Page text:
Vancouver 2010 Sustainability Report published

December 22, 2010

The final Vancouver 2010 sustainability report has now been published and is available along with a report summary: 

According to the report, the team reached beyond the environmental pillar to deliver many other positive legacies locally and globally and they set a new sustainability blueprint for future large-scale sporting events. The report shares the successes and challenges on the road to 2010 and outlines how the Vancouver Organizing Committee for the 2010 Olympic and Parlaympic Winter Games (VANOC) expanded its definition of sustainability to include not only the environment but also social and economic opportunities that produced lasting benefits.

As part of its legacy for future Organising Committees, VANOC created a new sustainability governance model for organisations undertaking major sporting events, reporting frameworks and a sustainable sport event tool kit for such events. VANOC also demonstrated how a venue program can be designed for legacy use and built to minimise environmental impact, how partnerships with Aboriginal people can make a Games stronger, how socially and economically disadvantaged groups can participate and benefit from the Games, and how greenhouse gas emissions can be reduced through participation in a Games carbon offset program. Further examples and Games firsts are included in the final report.

The final report covers the period from 1st August 2009 to 30th April 2010 and documents VANOC’s sustainability performance leading up to and through Games-time as well as the majority of the decommissioning phase post-Games. Overall, VANOC produced five annual sustainability reports to tell the sustainability story – what was promised, what VANOC had control over, and ultimately how VANOC performed against its goals.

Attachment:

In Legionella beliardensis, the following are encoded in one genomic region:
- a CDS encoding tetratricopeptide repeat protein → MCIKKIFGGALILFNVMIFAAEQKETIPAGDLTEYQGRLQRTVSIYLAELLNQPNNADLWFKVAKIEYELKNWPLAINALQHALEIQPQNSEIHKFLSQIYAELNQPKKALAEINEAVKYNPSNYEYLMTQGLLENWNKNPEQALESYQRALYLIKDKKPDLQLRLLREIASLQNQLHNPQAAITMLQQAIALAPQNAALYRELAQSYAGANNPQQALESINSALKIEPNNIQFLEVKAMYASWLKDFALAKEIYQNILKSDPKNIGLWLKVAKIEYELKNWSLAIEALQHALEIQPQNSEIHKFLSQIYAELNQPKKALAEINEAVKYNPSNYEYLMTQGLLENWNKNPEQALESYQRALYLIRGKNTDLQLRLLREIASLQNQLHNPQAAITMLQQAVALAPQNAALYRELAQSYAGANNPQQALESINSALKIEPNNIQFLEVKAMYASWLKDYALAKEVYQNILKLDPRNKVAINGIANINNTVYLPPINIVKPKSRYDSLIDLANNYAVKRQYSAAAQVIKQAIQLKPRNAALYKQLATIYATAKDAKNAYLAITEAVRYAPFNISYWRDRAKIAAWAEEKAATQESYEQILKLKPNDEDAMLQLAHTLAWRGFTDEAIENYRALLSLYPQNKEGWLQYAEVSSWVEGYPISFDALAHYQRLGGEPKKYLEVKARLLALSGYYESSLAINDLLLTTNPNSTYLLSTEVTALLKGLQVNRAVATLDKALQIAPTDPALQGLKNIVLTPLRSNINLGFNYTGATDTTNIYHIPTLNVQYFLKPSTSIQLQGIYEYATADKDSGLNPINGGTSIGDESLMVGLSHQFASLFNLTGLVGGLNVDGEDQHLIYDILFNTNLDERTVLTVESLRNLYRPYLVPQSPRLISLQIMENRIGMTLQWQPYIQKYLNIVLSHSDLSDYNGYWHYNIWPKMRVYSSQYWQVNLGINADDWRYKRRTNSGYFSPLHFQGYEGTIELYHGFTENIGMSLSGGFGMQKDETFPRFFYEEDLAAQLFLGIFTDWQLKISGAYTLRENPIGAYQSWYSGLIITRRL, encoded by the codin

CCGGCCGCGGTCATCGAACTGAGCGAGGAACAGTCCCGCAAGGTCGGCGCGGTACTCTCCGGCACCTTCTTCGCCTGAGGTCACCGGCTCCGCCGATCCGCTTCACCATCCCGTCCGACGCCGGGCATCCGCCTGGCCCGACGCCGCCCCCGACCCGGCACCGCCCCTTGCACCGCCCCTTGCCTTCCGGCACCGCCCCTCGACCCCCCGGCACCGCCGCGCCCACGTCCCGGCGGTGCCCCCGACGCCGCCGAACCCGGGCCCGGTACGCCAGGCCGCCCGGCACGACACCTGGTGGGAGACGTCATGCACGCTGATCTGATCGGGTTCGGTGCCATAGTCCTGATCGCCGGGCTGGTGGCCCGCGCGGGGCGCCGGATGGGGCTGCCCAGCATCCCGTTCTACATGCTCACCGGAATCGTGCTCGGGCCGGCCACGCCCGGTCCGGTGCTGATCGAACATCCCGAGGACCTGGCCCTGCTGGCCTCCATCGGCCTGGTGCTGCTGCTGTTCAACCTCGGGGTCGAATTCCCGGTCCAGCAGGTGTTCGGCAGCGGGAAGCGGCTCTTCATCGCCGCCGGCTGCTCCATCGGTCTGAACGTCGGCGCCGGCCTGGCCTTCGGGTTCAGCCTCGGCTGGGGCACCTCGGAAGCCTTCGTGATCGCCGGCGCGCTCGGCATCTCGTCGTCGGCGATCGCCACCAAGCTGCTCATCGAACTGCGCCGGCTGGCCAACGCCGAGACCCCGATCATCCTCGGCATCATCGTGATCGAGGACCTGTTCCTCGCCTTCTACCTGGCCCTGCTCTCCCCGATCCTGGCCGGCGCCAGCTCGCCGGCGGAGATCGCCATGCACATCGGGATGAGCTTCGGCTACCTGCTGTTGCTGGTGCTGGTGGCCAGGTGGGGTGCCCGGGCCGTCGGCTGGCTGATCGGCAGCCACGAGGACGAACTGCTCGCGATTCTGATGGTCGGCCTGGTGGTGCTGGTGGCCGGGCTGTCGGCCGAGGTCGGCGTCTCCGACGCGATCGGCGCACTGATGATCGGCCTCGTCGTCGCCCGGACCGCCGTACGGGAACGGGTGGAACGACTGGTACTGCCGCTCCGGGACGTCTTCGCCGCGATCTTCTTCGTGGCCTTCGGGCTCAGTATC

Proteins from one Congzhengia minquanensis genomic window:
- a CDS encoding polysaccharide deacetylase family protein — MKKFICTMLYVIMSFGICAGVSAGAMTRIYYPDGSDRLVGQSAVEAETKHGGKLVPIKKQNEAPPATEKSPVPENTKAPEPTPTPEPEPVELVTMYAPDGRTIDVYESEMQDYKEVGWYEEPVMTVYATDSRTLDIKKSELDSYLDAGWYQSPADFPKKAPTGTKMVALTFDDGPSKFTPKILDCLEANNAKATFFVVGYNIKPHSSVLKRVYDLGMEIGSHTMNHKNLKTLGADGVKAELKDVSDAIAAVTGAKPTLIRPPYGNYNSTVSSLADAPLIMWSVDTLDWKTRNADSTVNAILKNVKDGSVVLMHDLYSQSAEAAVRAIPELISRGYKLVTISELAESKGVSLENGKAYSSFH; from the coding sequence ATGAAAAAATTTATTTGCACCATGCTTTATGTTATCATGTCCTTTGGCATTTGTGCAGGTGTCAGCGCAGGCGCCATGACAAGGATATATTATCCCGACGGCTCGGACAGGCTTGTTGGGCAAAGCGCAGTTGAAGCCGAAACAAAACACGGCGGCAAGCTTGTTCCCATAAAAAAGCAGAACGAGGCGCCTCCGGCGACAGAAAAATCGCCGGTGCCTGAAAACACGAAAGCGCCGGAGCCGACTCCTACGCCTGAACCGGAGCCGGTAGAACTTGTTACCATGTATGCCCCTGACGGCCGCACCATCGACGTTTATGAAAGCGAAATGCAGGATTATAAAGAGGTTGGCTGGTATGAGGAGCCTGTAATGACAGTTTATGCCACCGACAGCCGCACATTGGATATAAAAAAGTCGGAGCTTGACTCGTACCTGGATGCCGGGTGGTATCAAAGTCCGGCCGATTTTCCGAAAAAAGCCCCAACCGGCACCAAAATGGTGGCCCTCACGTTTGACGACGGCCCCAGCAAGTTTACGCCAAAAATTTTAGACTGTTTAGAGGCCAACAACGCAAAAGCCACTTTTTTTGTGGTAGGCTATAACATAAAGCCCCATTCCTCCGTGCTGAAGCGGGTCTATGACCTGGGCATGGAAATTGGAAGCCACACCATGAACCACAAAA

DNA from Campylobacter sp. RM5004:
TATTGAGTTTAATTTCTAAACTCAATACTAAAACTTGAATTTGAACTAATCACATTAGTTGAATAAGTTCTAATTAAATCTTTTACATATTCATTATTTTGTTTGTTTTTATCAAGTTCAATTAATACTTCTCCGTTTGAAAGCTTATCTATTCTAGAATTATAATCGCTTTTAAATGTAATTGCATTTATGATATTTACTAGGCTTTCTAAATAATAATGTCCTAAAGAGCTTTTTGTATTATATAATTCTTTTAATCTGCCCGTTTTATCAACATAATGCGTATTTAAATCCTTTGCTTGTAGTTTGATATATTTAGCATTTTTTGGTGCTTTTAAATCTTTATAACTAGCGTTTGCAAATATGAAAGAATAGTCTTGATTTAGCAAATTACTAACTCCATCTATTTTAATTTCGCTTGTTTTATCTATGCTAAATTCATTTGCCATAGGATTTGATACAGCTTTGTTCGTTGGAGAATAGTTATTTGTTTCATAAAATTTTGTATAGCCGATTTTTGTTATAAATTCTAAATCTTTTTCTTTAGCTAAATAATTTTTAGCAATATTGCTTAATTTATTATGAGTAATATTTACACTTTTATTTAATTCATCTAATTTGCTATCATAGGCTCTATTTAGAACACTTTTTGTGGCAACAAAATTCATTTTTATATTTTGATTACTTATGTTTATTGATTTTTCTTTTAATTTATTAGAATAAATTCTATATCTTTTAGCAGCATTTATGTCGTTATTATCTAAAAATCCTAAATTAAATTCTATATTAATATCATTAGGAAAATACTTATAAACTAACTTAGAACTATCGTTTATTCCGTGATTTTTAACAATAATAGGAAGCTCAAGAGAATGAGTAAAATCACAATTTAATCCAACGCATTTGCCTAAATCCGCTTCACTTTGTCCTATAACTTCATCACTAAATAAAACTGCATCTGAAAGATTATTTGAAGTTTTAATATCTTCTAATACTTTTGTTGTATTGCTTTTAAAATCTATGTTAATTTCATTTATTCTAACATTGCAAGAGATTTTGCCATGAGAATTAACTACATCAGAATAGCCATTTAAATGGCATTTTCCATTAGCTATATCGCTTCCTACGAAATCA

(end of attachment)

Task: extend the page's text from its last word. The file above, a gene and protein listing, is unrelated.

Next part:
As a core value and a strategic corporate objective, sustainability influenced the way VANOC approached challenges, opportunities and decision-making related to environmental, economic, social and legacy aspects of the Games. In addition to outcomes achieved in the 2009-10 reporting period, the report features legacies relating to each of VANOC’s six corporate sustainability objectives.

The Sustainability report represents VANOC’s self-reporting on its sustainability performance. Meeting a commitment to stakeholders, VANOC engaged a third party auditor to perform assurance on selected key performance indicators in the 2008-09 and 2009-10 reports. They found the subject matter to have been represented fairly in accordance with the world renowned Global Reporting Initiative’s (GRI) Sustainability Reporting Guidelines (2006), industry standards and VANOC’s internal management definitions.

Aside from VANOC’s own reporting, two independent studies examining the impact of the Games are in progress. They are the Olympic Games Impact (OGI) study ( and the Joint Canada-British Columbia Socio-Economic Impact Study of the 2010 Olympic and Paralympic Winter Games (